Kansas: New voting laws adding to confusion, Douglas County election official says | Lawrence Journal World

Douglas County’s chief election official, County Clerk Jamie Shew, says he wishes legislators who keep passing new voting laws would be around to deal with angry voters who are tripped up by the changes. “We’ll get yelled at,” over the newest proposal, Shew predicted. The bill says no one who is registered as a Republican, Democrat or Libertarian will be able to switch party affiliation between June 1, which is the deadline for candidates to file for office for the Aug. 5 Republican and Democratic primaries, and the end of August. Current law says voters registered with a party can switch to another party up until two weeks before the primary. Republicans, who are the majority party in Kansas, see this proposed restriction as a way to stop Democrats from switching parties to influence GOP primaries, whether to try to set up the weakest Republican candidate for the general election or to elect the Republican candidate most aligned with their interests when there is little or no Democratic opposition in the November general election.

Editorials: What’s the rush? One major election change is enough for Kansas counties to handle this year | LJWorld.com

If there was reason to believe that Kansas has a serious problem with noncitizens voting in its elections, it might make sense to rush into a voter registration system designed to stem such abuse.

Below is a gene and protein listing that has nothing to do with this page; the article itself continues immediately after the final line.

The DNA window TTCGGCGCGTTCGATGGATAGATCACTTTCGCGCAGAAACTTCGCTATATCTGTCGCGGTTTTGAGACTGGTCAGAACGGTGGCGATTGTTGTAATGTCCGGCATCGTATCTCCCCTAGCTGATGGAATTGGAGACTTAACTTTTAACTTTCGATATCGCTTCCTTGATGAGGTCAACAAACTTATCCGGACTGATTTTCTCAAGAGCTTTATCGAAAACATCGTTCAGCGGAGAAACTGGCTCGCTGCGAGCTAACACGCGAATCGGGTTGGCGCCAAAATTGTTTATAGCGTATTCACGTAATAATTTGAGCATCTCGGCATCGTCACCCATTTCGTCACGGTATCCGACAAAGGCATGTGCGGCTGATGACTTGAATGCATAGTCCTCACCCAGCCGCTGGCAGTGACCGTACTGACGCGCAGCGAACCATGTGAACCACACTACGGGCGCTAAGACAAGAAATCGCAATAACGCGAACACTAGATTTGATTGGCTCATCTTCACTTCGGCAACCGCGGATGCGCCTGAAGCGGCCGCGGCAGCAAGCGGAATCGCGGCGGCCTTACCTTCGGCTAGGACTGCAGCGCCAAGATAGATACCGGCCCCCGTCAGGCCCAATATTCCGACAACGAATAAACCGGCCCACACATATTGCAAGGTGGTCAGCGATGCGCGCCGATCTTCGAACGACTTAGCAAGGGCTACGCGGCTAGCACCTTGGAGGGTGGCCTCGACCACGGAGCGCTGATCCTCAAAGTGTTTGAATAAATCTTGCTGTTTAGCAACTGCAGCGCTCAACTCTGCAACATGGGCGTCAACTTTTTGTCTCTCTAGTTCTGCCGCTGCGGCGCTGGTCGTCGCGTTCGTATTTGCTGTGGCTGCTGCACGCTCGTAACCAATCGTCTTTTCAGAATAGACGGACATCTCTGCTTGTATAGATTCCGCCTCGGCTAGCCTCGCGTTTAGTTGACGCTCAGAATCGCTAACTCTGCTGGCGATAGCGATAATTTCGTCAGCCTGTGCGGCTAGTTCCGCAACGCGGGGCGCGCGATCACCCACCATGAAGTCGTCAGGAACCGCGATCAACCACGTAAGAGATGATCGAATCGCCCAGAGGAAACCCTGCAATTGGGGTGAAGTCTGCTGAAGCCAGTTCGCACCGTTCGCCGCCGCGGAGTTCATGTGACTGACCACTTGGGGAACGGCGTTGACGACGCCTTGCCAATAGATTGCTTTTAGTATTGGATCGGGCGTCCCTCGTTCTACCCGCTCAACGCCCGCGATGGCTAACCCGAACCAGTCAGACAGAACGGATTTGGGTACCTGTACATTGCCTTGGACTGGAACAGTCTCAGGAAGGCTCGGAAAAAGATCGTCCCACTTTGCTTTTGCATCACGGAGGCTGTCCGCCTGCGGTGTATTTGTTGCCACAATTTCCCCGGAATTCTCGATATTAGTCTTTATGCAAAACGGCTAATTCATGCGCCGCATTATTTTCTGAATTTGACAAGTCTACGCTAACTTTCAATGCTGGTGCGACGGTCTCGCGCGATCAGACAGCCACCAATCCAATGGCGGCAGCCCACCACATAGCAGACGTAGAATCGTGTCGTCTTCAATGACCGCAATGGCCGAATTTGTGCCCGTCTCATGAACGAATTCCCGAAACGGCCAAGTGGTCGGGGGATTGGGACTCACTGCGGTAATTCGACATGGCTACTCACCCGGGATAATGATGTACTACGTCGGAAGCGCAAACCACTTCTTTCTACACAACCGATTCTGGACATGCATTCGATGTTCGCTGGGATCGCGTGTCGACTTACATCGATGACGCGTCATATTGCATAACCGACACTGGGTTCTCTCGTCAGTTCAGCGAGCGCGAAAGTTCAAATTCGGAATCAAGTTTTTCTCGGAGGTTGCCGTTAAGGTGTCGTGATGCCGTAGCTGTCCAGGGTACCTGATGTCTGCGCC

However, because there is little evidence that such a problem exists, it only makes sense for the state to take a little time to implement the requirement that Kansas residents show proof of citizenship when they register to vote.

The county clerks who actually have to run the elections are saying they have enough changes to deal with in the coming year without adding the proof-of-citizenship requirement. Secretary of State Kris Kobach should respect their opinion.

Kansas: Election officials want Kansas Secretary of State Kris Kobach to wait on citizenship requirement | LJWorld.com

Kansas Secretary of State Kris Kobach’s proposal to move up the date when Kansans must show proof of citizenship to register to vote is not getting good reviews from the people who run elections.

“If you rush implementation of a policy, you have a stronger chance of mistakes,” said Douglas County Clerk Jamie Shew. He said voting is a constitutional right, “so you don’t want to make a decision on the fly about who gets to participate and who doesn’t get to participate.”